“I am very much opposed to the Humane Society attempt to ban hunting in California, and the position of the head of the Department of Fish and Wildlife,” Keane told me. According to Keane, Chuck Bonham, the department’s director, completely caved under the pressure of the Humane Society lobbying and agreed to support the lead ammo ban.
“You can’t tell me with a straight face the Humane Society is okay with hunting as long as there is no lead in the ammunition,” Keane said.
Keane said the science proves there is not one species impacted by lead ammunition, and the existing lead ban has not had an impact on California condors. “They are still getting lead, but it’s from paint on water towers, and micro-trash,” Keane said. “This bill is solely about preventing hunting in California. The Humane Society doesn’t care about animals dying. There is no justification for delayed implementation of the bill. This is just an effort to restrict the use of ammo in states.”
And according to Keane, the Humane Society needs California to pass the bill in order to pressure other states to do the same.
Keane said to be wary. If the Humane Society succeeds with AB711, the next ammunition under attack will be on shooting ranges.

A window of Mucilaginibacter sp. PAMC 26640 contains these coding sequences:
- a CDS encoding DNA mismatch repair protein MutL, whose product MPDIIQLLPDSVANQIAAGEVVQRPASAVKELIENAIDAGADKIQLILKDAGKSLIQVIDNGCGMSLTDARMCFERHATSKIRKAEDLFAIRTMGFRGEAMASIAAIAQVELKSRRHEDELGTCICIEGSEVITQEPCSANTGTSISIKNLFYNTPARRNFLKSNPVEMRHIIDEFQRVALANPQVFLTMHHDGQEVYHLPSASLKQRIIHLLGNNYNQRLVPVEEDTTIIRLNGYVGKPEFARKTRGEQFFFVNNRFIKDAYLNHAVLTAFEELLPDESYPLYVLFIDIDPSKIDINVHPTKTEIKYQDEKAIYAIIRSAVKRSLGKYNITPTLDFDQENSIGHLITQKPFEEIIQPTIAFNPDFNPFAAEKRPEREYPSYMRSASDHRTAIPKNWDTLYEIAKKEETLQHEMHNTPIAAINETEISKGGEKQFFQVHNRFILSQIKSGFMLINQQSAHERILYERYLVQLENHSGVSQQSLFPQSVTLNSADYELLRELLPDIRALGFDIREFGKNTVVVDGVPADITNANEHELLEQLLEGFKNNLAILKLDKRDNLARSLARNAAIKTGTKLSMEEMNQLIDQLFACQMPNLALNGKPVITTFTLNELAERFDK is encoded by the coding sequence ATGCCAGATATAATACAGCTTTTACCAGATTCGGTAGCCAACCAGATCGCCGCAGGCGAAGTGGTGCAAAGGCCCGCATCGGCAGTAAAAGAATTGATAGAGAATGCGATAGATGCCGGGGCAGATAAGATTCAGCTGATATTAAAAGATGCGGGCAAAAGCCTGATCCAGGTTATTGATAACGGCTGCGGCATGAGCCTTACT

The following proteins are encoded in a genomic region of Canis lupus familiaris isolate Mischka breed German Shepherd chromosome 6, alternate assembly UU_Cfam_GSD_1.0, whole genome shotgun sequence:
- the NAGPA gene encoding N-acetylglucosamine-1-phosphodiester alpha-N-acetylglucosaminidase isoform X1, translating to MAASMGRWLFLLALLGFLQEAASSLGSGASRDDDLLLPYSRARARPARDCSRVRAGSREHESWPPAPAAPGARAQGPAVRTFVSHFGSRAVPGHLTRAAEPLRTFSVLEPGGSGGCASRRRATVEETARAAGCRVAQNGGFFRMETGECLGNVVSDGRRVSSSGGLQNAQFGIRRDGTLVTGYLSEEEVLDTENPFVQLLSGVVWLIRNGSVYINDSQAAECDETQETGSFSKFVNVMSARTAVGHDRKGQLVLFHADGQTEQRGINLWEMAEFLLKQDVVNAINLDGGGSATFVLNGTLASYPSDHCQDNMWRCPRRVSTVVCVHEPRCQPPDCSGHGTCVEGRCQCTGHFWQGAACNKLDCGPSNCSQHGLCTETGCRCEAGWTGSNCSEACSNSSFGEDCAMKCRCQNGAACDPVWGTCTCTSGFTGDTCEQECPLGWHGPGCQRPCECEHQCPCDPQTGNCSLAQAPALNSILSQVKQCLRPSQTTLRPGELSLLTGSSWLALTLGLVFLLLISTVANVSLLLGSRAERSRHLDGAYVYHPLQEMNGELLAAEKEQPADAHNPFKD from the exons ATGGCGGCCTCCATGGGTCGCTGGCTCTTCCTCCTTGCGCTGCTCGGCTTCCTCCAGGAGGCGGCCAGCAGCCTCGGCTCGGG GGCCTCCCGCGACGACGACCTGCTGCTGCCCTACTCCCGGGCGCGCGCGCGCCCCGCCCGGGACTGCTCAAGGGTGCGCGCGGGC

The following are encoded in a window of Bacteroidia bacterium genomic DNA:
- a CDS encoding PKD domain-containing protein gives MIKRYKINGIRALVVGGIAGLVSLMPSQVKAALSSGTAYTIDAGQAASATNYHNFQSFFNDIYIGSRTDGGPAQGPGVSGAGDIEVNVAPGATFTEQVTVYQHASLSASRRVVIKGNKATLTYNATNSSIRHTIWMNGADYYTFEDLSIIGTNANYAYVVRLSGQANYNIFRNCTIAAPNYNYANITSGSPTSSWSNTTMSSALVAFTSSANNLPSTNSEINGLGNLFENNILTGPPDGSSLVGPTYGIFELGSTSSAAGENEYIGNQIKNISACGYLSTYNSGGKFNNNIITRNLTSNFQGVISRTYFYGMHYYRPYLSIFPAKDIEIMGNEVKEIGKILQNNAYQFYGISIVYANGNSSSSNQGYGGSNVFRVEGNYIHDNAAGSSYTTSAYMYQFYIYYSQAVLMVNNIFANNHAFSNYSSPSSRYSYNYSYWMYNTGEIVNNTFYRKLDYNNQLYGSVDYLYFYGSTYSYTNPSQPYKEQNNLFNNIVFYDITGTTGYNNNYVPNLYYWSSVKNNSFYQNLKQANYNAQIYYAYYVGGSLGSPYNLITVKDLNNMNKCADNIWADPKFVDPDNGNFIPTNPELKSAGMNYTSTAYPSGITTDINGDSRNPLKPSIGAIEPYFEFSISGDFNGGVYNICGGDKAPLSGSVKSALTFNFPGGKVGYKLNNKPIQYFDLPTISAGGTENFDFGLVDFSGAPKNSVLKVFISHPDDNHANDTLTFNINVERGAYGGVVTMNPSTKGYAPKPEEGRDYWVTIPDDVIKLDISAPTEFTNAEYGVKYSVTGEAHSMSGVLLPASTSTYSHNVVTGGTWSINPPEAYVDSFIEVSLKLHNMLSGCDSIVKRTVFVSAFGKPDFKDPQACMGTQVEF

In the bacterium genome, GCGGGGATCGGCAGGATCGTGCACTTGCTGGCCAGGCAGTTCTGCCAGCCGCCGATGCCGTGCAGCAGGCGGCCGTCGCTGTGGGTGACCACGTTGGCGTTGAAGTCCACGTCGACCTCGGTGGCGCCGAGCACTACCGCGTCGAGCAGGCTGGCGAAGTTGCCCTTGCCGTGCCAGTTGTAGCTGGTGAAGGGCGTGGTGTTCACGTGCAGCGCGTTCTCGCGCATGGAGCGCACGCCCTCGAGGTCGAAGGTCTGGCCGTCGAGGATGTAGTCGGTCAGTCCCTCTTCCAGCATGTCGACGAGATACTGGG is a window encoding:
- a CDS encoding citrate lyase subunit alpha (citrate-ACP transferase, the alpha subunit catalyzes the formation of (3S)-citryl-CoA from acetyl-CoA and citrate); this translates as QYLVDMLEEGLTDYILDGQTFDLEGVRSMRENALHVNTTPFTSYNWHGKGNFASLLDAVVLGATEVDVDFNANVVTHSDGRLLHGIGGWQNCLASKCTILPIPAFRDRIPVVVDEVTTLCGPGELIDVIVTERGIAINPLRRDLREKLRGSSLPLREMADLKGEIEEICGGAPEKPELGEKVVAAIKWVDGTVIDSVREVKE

Union members are sportsmen and hunters
Gagliardi also leads “Shoot for a Cure,“ a national nonprofit that raises money for leukemia and lymphoma research through sport-shooting events. And he is a sport shooter and hunter. Gagliardi told me more than 65 percent of union members are active sportsmen, fishermen and hunters, and participate in many outdoor activities. The fees from hunting licenses and excise taxes on firearms pay for the conservation programs in the country and California, Gagliardi said.
“Hunters buy the licenses, and they clean up after themselves,” he said. “Not the Sierra Club or Humane Society. We can fix this the right way. We just need to get labor and industry together. The Humane Society has no stake in California other than to suck money from the state.”
Is lead really the culprit?
The ammo breakdown is interesting: 95 percent of the traditional ammunition is made with lead projectiles, 4 percent is steel for waterfowl hunting, and only 1 percent is alternative metals (copper, brass and tungsten), according to Keane. “There is no consumer demand for alternative ammo.”